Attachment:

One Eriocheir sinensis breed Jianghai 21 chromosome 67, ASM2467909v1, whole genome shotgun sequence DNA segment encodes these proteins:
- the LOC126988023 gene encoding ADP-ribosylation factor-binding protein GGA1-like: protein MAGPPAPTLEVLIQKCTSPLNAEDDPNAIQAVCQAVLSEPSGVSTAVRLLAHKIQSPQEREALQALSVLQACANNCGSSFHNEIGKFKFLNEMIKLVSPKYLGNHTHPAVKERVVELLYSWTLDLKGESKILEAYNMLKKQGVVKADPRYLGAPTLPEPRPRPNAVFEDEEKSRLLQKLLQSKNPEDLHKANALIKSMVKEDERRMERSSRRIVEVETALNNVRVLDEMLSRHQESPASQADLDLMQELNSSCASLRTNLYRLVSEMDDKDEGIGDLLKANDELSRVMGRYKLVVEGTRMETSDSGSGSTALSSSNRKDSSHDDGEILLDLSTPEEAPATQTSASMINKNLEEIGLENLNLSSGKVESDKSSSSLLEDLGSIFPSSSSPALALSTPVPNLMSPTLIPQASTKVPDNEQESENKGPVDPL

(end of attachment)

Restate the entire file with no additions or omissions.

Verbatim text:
One Eriocheir sinensis breed Jianghai 21 chromosome 67, ASM2467909v1, whole genome shotgun sequence DNA segment encodes these proteins:
- the LOC126988023 gene encoding ADP-ribosylation factor-binding protein GGA1-like: protein MAGPPAPTLEVLIQKCTSPLNAEDDPNAIQAVCQAVLSEPSGVSTAVRLLAHKIQSPQEREALQALSVLQACANNCGSSFHNEIGKFKFLNEMIKLVSPKYLGNHTHPAVKERVVELLYSWTLDLKGESKILEAYNMLKKQGVVKADPRYLGAPTLPEPRPRPNAVFEDEEKSRLLQKLLQSKNPEDLHKANALIKSMVKEDERRMERSSRRIVEVETALNNVRVLDEMLSRHQESPASQADLDLMQELNSSCASLRTNLYRLVSEMDDKDEGIGDLLKANDELSRVMGRYKLVVEGTRMETSDSGSGSTALSSSNRKDSSHDDGEILLDLSTPEEAPATQTSASMINKNLEEIGLENLNLSSGKVESDKSSSSLLEDLGSIFPSSSSPALALSTPVPNLMSPTLIPQASTKVPDNEQESENKGPVDPL